Living By Your Own Principles
The first exercise that I have all the men who walk through the door in my practice complete is creating a set of Personal Principles. Creating your Personal Principles is basically identifying a set of personal values that have meaning to you and living in alignment with those values. This code needs to be one that you commit to live by and work toward fulfilling everyday. This is what Aristotle suggested as a path to happiness, who wisely said, “happiness is an activity of the soul in accordance with complete virtue, and virtue is defined as a habit disposed toward action by deliberate choice.” The key phrase here is ‘deliberate choice.’
The values you choose to live by must be done by your deliberate, conscious choice. Deliberate choice allows you to clearly define your own values so you can separate yourself from the influence of superficial external standards. This does not mean that your values have to stand in opposition to any external standards or that they must fly in the face of cultural norms, the law, or anything like that. Through this exercise you can just as easily determine why certain norms, standards, or laws make perfect sense to you, and you reinforce your sense of integrity because now you are making a deliberate choice to take them on as congruent with your own judgement, rather than just blindly following them. It simply means that if you choose to adopt an external standard or cultural norm, you are doing so deliberately and consciously because through this exploration they have acquired a sense of meaning for you. The virtue Aristotle speaks of is not some lofty moral declaration, but in habits carried out by one’s choice, which may be better summarized as commitment.
The point of this exercise is to define yourself as an individual. Your commitment to following your individual voice begins by sculpting a set of values that you believe in and making them a part of your daily life. By making an individual choice you are breaking the spell of social conditioning we have all been subjected to that leads us to blindly adhere to social norms or submit to social pressures that we may not truly believe in. The goal is to make a shift so that instead of feeling shaken by the judgement of others your barometer for action is internal. In the dating and relationship world it allows you to turn the tables from wondering if or hoping that you are making an impression on her to thinking in terms of Is she making a good impression on me? Is this the kind of woman I want to date? Making this shift does not have to stop here, but can also apply to any situation in your life, relationship, work, or otherwise.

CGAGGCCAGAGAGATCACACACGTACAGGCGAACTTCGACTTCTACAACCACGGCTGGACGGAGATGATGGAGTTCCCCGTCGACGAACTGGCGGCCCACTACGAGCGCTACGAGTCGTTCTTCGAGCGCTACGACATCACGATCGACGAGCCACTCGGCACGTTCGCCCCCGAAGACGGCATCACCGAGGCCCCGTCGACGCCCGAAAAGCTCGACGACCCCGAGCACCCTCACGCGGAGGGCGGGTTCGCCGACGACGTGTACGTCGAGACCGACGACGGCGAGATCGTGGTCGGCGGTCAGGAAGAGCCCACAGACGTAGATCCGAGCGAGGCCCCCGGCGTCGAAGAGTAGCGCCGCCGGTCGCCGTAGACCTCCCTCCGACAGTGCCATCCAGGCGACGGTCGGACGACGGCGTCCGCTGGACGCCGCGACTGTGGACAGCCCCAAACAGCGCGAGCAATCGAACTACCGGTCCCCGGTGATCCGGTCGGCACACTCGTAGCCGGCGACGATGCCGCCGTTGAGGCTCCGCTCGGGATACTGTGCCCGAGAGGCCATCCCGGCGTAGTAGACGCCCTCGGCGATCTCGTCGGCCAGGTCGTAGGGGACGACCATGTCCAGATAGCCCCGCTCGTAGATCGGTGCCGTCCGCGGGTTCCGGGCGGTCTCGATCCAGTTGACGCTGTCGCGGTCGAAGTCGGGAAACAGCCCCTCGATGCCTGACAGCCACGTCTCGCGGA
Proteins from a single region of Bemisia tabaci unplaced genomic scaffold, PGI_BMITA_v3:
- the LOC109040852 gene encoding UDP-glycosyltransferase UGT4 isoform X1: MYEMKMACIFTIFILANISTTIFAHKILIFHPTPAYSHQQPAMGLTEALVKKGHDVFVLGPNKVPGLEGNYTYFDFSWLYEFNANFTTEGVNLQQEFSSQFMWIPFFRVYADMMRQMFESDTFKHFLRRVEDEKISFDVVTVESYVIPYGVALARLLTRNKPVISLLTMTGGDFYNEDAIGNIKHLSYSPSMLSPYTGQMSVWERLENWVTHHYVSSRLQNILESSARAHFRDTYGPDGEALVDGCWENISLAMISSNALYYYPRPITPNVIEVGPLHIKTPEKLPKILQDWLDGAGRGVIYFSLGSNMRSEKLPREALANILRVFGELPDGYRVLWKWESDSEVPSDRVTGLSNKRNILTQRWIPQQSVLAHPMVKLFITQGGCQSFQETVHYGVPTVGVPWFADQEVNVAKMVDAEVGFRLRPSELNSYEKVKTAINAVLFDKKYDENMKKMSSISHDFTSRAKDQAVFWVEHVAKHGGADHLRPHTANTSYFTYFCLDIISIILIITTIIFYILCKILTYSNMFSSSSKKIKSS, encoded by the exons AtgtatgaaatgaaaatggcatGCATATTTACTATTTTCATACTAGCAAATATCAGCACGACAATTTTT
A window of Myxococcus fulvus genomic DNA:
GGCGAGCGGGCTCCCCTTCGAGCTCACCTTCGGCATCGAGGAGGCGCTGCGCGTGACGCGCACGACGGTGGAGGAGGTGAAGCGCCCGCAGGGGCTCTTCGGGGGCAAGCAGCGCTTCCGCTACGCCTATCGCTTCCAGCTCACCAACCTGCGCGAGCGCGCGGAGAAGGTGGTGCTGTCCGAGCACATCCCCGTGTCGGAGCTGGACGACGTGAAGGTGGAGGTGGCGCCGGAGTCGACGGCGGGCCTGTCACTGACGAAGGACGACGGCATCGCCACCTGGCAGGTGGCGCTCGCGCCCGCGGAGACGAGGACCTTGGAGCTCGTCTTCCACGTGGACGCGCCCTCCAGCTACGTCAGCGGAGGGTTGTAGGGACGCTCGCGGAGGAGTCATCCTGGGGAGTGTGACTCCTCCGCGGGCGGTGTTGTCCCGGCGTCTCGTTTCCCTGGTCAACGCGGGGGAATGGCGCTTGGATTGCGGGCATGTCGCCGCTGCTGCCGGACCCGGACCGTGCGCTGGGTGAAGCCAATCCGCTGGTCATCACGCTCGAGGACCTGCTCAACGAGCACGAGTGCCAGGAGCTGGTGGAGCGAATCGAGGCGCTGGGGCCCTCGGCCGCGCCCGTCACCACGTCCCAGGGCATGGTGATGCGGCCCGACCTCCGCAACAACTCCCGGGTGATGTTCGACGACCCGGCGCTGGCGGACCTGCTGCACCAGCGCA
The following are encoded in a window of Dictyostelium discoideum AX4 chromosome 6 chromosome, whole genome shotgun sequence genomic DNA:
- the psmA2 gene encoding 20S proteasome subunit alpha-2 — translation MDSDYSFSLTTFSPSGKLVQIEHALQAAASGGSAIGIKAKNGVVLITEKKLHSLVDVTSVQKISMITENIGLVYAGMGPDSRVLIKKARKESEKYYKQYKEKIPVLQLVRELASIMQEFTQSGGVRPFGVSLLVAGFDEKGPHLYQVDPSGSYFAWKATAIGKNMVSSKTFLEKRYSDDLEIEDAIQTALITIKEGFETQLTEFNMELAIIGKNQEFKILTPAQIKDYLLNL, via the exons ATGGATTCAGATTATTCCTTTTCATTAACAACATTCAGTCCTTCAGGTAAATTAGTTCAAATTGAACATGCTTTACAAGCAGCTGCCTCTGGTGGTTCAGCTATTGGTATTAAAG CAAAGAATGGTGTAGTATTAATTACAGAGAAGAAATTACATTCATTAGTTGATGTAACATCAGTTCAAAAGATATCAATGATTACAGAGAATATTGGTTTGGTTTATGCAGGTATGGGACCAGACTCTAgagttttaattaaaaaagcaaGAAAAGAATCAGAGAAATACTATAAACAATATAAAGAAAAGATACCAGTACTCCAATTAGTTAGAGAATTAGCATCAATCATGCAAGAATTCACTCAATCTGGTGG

Here is a good example of a Personal Code created by somebody else (it ‘s helpful to phrase your statements in “I am” terms):
"I am a giver of value - not a value taker (this will drastically change how you feel about yourself; vs “What’s in it for me?” this will corrupt you internally),
I am social,
I am cool,
I am a good guy,
I am energetic, vital, fit, healthy
I am loyal, honest,
I am ambitious, productive, constantly take steps to better myself
I am a winner,
I am persistent and flexible when it comes to achieving my goals,
I am playful, fun (and I bring this out in others),
I am an inspiration,
I am confident, assertive, intellectual, generous,
I am a forgiving person,
I am student of life and
Ultimately I'm just a guy (humble)."
When putting together your own set of Personal Principles really focus on what feels right to you rather than responding to what others have said they want from you. Often men will focus on a woman they’re really into and try to sculpt their code based on feedback or criticism they’ve had from an ex they can’t get over or a woman they really want to date and try to meet this woman’s ideal. This is a mistake and should be avoided. For example women sometimes complain that they want a man who is more in touch with their feelings, but the truth is that some women still buy into the social conditioning I referred to in my last blog that lead men to take on the macho man persona as well and reject men for showing weakness, which confuses the hell out of most men. Stick to what feels right for you, go with your gut, and you can’t go wrong.
Photo © D Sharon Pruitt (Pink Sherbert: http://www.flickr.com/photos/pinksherbet/4812269151/in/set-7215761055191...)